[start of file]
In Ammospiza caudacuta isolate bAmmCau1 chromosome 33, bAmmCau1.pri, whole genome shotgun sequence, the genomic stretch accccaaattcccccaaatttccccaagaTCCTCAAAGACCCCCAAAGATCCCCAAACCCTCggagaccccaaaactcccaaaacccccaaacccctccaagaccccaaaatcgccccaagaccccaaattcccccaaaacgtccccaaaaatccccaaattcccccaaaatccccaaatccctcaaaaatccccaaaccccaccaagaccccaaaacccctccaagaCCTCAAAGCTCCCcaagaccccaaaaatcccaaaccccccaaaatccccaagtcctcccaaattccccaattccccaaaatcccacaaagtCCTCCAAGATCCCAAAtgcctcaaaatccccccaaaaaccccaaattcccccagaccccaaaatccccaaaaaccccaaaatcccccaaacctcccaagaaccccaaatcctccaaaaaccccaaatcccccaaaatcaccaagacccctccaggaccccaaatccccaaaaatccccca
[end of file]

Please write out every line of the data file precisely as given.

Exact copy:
In Ammospiza caudacuta isolate bAmmCau1 chromosome 33, bAmmCau1.pri, whole genome shotgun sequence, the genomic stretch accccaaattcccccaaatttccccaagaTCCTCAAAGACCCCCAAAGATCCCCAAACCCTCggagaccccaaaactcccaaaacccccaaacccctccaagaccccaaaatcgccccaagaccccaaattcccccaaaacgtccccaaaaatccccaaattcccccaaaatccccaaatccctcaaaaatccccaaaccccaccaagaccccaaaacccctccaagaCCTCAAAGCTCCCcaagaccccaaaaatcccaaaccccccaaaatccccaagtcctcccaaattccccaattccccaaaatcccacaaagtCCTCCAAGATCCCAAAtgcctcaaaatccccccaaaaaccccaaattcccccagaccccaaaatccccaaaaaccccaaaatcccccaaacctcccaagaaccccaaatcctccaaaaaccccaaatcccccaaaatcaccaagacccctccaggaccccaaatccccaaaaatccccca